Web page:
“Will, other people have lost their registration. It’ll be alright.” I hoped. “Just tell the policeman you can’t find it, but you knew it was there the last time you looked.”

“Okay. I have to hang up. He’s back.”

The phone went dead. I had come in the house during the conversation, and I sat in my chair, praying. I prayed that Will would not have a meltdown. His autism might become especially troublesome at a time like this. I prayed that he wouldn’t be overcome by panic.

Ralph walked in the door a few minutes later with Mary. He had picked her up from work.

“Will had an accident.”

“Oh no. Is he all right?”

“Yes. But his car is very damaged. And he’s in distress.”

My phone rang again. “Mom, it was alright. The policeman was able to find my registration on his computer. Now I have to wait for the tow truck to come.”

“How are you going to get home.”

“They are going to give me a ride.”

“Who is going to give you a ride.”

“The tow truck driver or the policeman. I’ll call you when I get home.”

“When you get home, call your insurance company right away. They will tell you what to do next.”

Will called us after about an hour. He told us that the insurance company was setting up an adjuster to come out an look at the car. They gave him the choice of where to have it fixed with one of their contractors. And they were arranging for him to have a rental.

“Would you like us to come and visit you?”

“Yes.”

“Do you want us to come tonight or tomorrow.”

“Tomorrow is okay. I don’t want you to come over tonight.”

“We will, if you need us to.”

“No, I’ll be okay tonight.”

“Have you eaten yet?”

“No.”

“You need to eat something.”

“Okay, I will. ”

“See you tomorrow. I’ll bring some food to cook for you.”

The next day, Patty and I drove over to his house, took him shopping for food. We visited him. Let him talk it out. He didn’t eat the night before. I bought him lunch at McDonald’s, and he told me he hadn’t eaten much that morning either. He was too upset. But he felt much better after eating.

I made chicken and dumplings last night, and crockpot roast pork today.

“I’m so glad you came,” he said today. “But I still can’t stop thinking about about it. What if the company I am going to work for decides not to hire me? They are going to do a background check.”

“I don’t think they are going to use this not to hire you. Besides, it probably won’t appear on your record for a while.”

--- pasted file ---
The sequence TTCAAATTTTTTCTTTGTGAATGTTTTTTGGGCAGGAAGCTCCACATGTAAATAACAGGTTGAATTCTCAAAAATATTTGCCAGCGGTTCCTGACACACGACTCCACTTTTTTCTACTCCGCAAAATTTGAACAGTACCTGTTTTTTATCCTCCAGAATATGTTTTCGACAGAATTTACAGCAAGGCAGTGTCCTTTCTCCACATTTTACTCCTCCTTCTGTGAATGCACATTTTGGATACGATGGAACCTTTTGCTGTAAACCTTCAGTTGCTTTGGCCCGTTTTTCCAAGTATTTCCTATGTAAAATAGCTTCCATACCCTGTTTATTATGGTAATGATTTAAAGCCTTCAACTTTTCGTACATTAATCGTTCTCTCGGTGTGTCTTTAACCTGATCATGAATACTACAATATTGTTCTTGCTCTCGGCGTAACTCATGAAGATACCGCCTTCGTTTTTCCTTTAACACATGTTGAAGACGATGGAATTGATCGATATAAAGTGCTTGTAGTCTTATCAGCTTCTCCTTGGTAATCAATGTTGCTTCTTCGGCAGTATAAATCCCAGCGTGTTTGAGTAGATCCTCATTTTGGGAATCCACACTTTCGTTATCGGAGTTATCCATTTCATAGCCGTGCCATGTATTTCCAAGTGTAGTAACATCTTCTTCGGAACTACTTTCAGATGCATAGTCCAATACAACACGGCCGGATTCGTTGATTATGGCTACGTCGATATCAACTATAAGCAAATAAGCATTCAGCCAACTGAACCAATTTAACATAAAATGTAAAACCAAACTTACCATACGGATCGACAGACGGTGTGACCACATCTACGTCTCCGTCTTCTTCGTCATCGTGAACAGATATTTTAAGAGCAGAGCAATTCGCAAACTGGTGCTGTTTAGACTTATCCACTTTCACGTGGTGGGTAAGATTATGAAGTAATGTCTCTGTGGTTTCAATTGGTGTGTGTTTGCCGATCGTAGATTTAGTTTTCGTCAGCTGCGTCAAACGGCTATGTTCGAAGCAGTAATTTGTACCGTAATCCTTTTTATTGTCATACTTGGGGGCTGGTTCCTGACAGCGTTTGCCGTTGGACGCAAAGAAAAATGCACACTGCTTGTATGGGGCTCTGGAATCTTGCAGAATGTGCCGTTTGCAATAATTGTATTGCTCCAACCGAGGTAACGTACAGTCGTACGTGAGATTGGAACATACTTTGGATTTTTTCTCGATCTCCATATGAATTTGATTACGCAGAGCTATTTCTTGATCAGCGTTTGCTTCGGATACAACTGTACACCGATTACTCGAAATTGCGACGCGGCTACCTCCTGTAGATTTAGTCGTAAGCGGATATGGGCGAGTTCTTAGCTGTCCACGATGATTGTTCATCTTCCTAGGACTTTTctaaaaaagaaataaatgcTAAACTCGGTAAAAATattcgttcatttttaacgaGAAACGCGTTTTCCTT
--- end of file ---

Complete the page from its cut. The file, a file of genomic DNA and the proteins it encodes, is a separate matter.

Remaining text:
“Would you like your Dad to come over today? I’ll go home and send him back. He can help you get around and get everything arranged. He can drive you to work tomorrow so you don’t have to think about that.”

“Okay. I still wish I hadn’t decided to go to the store to buy that phone. If only I had gone straight home.”

“Will, it’s normal to feel that way. In a few weeks, you’ll feel better, but you’ll still think about it for a while. When I had my accident, I did the same thing. Running over it in my mind. But you have to stop yourself from thinking about it, distract yourself as much as you can.”

“I haven’t been feeling good. My throat has felt funny and I’ve had a headache this week.”

“That’s anxiety, Will. You’ve been dealing with these interviews this week, and made a big decision to leave your current job and go on to another job. That’s a big deal, even though it’s a good event”

Will had four interviews this week, received a job offer, and accepted it. A lot more money, and bonuses. In three years, Will has obtained a valuable skill set in WorkDay. He’s been contacted by numerous recruiters this year. He decided to send his resume directly to the companies the recruiters were trying to refer him to. He’s had interviews with three different companies this week. One of them hired him.

So on Monday, he is going to be messing with this car business, and giving his two week notice to his current employer. They called him into a meeting last week and told him they were trying to get him a raise and a remote position so he could work from home. They were too late.

“You’ll have to push on Will. It’s a risk, but they wouldn’t have hired you if they didn’t need your skills.”

“What if I can’t do it?”

“I’ll be praying for you, and so will your Dad.”

When I got home from Will’s I said to Ralph, “He’s looking pretty thin. I don’t think he’s been eating right. Patty said he’s been eating poptarts for breakfast.” Patty stayed with him for a week this summer. Cook for him when you get there.”

After Ralph arrived, Patty called to ask what I had done with the garbage bags. “Oh, I found them,” and she hung up. Ralph and Patty were cleaning his house.

Sometimes our kids need extra support.

 

Finished – What I Learned From Doing the Whole30